LOS ANGELES — Vice President Joe Biden on Friday pushed the president's proposal to make two years of community college free, saying the move would help ensure the rebound of the middle class and maintain U.S. standing in the world economy.
"The rest of the world is catching up," Biden said. "We have to stay ahead of the curve."
Biden's visit came three days after President Barack Obama called on Congress in his State of the Union speech to make two years of college "as free and universal in America as high school is today."
The proposal would benefit an estimated 9 million students each year and cost taxpayers a projected $60 billion over 10 years.
The Republican-controlled Congress is likely to be hesitant to embrace such a high-cost idea. States would have to contribute a quarter of the cost, and it's unclear how many would support such a program.
California education leaders who appeared with Biden on Friday pledged to help gather support for the plan.
Yet West Los Angeles College president Nabil Abu-Ghazaleh noted that the cost of childcare, housing and transportation — not the relatively low cost of community college tuition — are keeping many students out of higher education classes.
"Our challenge is the cost of living in California," Abu-Ghazaleh said.
He said only one-third of the students at his college attend full-time, and that having to work and go to school part-time is the greatest contributor to non-completion.
West Los Angeles College is one of 15 California community colleges that received approval Tuesday to start offering career-oriented bachelor's degrees.
The go-ahead was given by the board that oversees California's vast community college system.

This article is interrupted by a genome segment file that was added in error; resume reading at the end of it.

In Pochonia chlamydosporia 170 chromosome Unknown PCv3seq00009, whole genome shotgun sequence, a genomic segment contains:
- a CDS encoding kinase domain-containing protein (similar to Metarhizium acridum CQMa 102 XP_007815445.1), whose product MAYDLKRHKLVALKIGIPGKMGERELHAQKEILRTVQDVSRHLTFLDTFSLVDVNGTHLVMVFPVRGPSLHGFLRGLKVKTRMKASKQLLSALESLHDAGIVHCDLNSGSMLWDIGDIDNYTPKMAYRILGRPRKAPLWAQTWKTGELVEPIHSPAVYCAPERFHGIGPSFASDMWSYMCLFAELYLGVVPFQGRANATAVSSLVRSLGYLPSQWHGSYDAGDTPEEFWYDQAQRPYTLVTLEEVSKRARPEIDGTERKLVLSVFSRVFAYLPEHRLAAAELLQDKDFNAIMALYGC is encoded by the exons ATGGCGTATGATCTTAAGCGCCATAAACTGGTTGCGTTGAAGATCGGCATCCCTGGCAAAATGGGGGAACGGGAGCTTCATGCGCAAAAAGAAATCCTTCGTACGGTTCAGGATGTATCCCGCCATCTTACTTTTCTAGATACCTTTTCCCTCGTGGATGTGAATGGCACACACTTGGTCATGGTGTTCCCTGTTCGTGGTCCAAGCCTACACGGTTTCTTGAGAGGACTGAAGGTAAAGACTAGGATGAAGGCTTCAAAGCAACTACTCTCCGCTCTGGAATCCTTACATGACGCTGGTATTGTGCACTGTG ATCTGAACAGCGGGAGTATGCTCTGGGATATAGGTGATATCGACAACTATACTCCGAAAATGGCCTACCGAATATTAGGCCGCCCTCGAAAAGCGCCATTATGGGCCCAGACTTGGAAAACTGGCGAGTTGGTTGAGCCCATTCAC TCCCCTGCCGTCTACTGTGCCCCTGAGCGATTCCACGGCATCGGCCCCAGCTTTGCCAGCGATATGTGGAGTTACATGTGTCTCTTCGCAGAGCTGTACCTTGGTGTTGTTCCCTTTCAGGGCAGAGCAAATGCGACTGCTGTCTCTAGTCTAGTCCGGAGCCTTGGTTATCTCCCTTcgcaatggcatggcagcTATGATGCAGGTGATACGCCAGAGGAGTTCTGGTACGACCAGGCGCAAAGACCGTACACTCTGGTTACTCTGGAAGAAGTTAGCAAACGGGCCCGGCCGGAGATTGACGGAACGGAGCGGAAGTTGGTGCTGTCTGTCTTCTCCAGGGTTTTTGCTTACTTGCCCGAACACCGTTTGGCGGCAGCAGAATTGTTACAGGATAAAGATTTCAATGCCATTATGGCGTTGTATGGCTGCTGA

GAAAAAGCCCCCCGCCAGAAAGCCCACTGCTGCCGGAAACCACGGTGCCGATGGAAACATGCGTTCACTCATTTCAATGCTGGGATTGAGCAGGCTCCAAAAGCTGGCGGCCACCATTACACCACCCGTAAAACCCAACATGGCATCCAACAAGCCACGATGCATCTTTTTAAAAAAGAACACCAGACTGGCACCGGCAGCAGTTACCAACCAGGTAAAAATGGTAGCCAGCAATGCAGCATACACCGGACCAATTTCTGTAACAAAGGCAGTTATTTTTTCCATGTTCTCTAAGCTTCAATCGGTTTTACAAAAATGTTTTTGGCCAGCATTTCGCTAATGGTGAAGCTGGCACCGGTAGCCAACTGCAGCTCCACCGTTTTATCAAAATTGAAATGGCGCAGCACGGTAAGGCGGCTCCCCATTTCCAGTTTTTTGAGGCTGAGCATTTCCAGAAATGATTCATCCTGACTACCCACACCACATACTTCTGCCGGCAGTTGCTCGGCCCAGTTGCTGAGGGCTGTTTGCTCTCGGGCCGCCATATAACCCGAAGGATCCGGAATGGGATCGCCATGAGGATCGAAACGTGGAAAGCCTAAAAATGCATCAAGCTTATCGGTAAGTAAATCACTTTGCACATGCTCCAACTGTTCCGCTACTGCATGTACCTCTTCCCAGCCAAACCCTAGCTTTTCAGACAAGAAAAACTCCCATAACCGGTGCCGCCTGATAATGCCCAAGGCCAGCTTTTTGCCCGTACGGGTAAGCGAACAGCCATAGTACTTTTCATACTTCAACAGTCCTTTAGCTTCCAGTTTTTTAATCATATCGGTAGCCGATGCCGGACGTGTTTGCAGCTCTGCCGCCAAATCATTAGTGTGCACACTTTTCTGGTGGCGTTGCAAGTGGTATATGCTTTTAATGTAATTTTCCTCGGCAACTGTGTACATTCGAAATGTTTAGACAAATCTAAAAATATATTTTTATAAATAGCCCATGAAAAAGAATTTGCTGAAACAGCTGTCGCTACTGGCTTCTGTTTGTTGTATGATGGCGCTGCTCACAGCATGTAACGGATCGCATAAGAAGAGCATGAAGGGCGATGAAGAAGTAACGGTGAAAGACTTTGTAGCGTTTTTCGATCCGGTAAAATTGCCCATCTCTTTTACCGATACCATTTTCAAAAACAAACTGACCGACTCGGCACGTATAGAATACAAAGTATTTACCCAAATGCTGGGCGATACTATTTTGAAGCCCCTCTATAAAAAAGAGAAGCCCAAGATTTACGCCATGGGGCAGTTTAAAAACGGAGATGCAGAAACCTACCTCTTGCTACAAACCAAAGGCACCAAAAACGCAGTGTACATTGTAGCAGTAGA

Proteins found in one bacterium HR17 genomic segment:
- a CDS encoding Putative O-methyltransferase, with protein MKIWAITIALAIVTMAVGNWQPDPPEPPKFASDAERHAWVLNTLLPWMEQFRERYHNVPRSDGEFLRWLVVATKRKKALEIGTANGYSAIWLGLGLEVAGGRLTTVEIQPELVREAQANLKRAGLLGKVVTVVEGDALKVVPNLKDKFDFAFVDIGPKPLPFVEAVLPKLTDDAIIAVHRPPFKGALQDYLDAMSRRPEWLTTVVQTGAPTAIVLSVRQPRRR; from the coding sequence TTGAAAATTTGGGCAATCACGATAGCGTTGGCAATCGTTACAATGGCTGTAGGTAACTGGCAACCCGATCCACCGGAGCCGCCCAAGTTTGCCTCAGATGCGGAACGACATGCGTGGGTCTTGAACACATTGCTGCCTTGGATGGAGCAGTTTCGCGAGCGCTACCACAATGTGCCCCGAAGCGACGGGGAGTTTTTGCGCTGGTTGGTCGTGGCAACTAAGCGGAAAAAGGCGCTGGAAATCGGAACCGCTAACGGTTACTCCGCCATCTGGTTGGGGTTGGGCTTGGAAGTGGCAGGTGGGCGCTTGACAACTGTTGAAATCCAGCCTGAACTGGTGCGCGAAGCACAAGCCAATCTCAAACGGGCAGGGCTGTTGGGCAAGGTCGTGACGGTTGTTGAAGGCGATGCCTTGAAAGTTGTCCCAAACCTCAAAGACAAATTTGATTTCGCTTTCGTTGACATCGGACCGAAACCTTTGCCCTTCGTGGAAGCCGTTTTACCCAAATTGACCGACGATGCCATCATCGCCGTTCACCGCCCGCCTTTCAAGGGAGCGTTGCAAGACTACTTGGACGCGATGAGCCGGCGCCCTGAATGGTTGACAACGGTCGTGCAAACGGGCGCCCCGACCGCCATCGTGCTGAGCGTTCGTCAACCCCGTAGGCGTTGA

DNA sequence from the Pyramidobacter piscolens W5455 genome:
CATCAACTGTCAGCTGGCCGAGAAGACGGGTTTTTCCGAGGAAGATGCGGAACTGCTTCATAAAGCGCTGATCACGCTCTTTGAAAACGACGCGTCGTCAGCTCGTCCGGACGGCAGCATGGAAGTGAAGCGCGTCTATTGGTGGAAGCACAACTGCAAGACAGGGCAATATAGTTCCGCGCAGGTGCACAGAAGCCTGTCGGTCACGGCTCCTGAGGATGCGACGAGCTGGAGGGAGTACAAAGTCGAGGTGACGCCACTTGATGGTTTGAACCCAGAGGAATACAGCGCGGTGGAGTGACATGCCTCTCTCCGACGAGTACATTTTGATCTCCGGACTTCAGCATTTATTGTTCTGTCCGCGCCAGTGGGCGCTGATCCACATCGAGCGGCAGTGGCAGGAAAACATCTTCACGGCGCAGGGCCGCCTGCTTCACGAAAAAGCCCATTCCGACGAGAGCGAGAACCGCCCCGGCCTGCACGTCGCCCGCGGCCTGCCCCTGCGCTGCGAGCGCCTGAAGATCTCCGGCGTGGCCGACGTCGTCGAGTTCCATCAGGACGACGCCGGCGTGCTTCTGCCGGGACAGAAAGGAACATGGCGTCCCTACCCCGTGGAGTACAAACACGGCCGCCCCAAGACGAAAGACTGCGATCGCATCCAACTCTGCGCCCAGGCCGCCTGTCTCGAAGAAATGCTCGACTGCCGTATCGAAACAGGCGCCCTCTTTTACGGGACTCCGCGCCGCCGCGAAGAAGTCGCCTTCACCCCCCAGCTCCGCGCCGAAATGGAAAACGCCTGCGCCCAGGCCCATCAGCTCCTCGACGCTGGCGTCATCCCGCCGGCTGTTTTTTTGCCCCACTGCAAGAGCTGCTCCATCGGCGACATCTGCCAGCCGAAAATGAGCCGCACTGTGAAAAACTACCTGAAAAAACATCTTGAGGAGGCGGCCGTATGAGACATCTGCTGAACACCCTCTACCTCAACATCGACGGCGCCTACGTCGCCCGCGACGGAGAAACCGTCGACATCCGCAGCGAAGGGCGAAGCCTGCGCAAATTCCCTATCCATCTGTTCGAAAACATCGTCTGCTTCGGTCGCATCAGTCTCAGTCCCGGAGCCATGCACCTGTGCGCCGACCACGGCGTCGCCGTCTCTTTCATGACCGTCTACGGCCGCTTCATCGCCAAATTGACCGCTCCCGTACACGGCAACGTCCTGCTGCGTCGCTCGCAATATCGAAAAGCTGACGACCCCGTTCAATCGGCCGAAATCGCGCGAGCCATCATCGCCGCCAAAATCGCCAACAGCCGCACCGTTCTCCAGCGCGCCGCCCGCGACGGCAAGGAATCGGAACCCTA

Biden noted that while the economy has improved, many in the middle class are still struggling. He also highlighted statistics showing that a majority of current and future job opening require higher education.
"Twelve years is not enough in 2015," he said about a high school education.
During his visit, Biden met with students in the school's dental hygiene program who will be part of the bachelor's degree expansion.
The White House plan for free community college classes would require students to maintain at least a 2.5 GPA. In addition, schools would need to offer programs with credits that can be transferred to four-year colleges and universities, or offer in-demand, career-oriented training with high graduation rates.
Educators are somewhat divided over the proposal. Opponents note that it could benefit some students who can already afford to pay for college while perhaps not providing all the aid needed for the poorest students. Supporters say it will expand the number of students going to school.
Similar programs are in place in Tennessee and Chicago.
Follow Christine Armario on Twitter: http://www.twitter.com/cearmario